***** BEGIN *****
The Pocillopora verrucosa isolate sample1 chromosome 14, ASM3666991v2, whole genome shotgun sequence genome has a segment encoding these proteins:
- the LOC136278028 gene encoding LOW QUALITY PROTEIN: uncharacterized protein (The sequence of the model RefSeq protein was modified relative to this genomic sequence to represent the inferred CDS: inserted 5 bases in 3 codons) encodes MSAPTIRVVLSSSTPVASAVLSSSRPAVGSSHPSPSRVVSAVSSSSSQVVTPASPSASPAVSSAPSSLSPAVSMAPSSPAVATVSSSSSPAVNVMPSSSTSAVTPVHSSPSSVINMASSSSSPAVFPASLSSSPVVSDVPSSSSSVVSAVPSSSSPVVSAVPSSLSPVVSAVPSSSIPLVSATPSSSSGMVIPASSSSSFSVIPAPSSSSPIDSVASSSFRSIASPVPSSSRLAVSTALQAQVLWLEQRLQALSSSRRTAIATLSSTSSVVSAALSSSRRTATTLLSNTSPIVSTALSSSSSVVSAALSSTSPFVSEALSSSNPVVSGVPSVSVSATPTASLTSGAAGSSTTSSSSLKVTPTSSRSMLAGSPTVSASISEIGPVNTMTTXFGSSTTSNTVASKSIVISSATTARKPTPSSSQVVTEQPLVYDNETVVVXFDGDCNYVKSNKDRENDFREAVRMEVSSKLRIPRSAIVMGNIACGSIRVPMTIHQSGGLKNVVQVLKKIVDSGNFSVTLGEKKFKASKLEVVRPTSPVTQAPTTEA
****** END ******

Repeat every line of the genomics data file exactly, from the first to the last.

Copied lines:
The Pocillopora verrucosa isolate sample1 chromosome 14, ASM3666991v2, whole genome shotgun sequence genome has a segment encoding these proteins:
- the LOC136278028 gene encoding LOW QUALITY PROTEIN: uncharacterized protein (The sequence of the model RefSeq protein was modified relative to this genomic sequence to represent the inferred CDS: inserted 5 bases in 3 codons) encodes MSAPTIRVVLSSSTPVASAVLSSSRPAVGSSHPSPSRVVSAVSSSSSQVVTPASPSASPAVSSAPSSLSPAVSMAPSSPAVATVSSSSSPAVNVMPSSSTSAVTPVHSSPSSVINMASSSSSPAVFPASLSSSPVVSDVPSSSSSVVSAVPSSSSPVVSAVPSSLSPVVSAVPSSSIPLVSATPSSSSGMVIPASSSSSFSVIPAPSSSSPIDSVASSSFRSIASPVPSSSRLAVSTALQAQVLWLEQRLQALSSSRRTAIATLSSTSSVVSAALSSSRRTATTLLSNTSPIVSTALSSSSSVVSAALSSTSPFVSEALSSSNPVVSGVPSVSVSATPTASLTSGAAGSSTTSSSSLKVTPTSSRSMLAGSPTVSASISEIGPVNTMTTXFGSSTTSNTVASKSIVISSATTARKPTPSSSQVVTEQPLVYDNETVVVXFDGDCNYVKSNKDRENDFREAVRMEVSSKLRIPRSAIVMGNIACGSIRVPMTIHQSGGLKNVVQVLKKIVDSGNFSVTLGEKKFKASKLEVVRPTSPVTQAPTTEA